Nadia Nadim on women’s football in Afghanistan one year on from Taliban takeover
The Taliban have brought an end to more than two decades of women’s rights under the country’s Islamic regime. They have also set the stage for what could become a violent return to civil war that would last for decades.
In July, the fundamentalist Taliban – who have run Afghanistan since 1992 and declared a caliphate in 1996 – removed the Afghan president, Hamid Karzai, who had ruled since September 11. They also killed the country’s chief prosecutor, Faryadi Rabbani.
Karzai has not yet returned from exile in Pakistan – where the Taliban have a safe-house – and the threat of Taliban attack on his government and life are far from over.
A month later, Mullah Muhammad Omar – one of the most powerful men in the Taliban hierarchy – was also murdered by Taliban fighters. Omar was one of the most revered clerics in the Islamic world. He was also an advisor to the Taliban’s founder, Mullah Mohammed Omar.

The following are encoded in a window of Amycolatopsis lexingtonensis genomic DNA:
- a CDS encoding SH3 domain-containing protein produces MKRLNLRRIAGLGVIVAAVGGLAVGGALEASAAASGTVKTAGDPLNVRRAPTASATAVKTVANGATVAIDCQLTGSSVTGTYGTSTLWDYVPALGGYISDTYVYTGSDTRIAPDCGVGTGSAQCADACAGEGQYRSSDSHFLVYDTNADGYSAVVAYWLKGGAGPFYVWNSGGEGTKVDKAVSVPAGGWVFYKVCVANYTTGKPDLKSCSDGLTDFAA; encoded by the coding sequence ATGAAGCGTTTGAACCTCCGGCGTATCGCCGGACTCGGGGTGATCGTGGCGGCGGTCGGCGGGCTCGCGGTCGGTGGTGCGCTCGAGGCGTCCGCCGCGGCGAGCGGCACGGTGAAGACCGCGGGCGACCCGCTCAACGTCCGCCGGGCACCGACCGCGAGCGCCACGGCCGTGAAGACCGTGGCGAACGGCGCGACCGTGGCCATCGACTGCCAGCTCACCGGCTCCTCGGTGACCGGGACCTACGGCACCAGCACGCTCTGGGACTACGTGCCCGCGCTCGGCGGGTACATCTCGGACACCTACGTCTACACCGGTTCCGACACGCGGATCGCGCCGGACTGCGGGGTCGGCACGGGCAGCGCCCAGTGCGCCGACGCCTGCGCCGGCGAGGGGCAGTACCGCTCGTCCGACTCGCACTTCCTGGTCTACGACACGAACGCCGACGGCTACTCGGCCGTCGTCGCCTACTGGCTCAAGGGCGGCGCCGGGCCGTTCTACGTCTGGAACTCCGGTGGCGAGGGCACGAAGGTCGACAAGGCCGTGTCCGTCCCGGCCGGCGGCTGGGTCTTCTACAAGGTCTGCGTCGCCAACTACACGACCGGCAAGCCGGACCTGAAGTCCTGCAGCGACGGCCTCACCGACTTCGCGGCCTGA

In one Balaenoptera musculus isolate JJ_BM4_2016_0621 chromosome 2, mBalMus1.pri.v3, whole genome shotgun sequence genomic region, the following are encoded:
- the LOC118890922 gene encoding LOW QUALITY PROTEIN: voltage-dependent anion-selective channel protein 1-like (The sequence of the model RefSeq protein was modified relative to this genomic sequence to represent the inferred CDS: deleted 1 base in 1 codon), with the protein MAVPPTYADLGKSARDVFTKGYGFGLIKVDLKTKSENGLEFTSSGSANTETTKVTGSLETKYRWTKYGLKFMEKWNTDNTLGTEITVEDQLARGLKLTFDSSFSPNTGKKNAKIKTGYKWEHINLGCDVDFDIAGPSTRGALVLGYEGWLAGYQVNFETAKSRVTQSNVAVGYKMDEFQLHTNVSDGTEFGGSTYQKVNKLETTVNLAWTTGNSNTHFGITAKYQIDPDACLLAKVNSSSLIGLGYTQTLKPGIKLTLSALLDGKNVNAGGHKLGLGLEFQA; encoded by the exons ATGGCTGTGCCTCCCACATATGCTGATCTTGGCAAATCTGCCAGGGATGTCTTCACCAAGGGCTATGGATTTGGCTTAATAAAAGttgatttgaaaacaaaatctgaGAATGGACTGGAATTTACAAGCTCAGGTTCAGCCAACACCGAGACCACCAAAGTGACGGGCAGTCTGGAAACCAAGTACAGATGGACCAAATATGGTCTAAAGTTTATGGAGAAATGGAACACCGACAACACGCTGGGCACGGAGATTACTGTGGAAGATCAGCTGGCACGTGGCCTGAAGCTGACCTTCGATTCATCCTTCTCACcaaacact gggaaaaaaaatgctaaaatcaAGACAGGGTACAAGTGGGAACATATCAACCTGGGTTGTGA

In what might be one of the most significant defeats for women in modern history, the Taliban’s victory over civil society was followed two months later by the Taliban’s triumph in what was once Afghanistan’s greatest city, Kabul.
The Taliban have been in power in Afghanistan for 17 years. They gained power in their own fundamentalist Islamic interpretation of Islam, and imposed strict Islamic laws on Afghanistan.
This has meant that women have had limited space to practise their religion and participate in public life. More importantly, it has meant that women have had to flee from their country to seek protection.
But, with the Taliban and the Karzai government struggling internally and with extremists on the move, Afghanistan could find itself trapped in a dangerous cycle of civil conflict.
The Taliban’s defeat in Afghanistan is the latest victory for women in a global movement that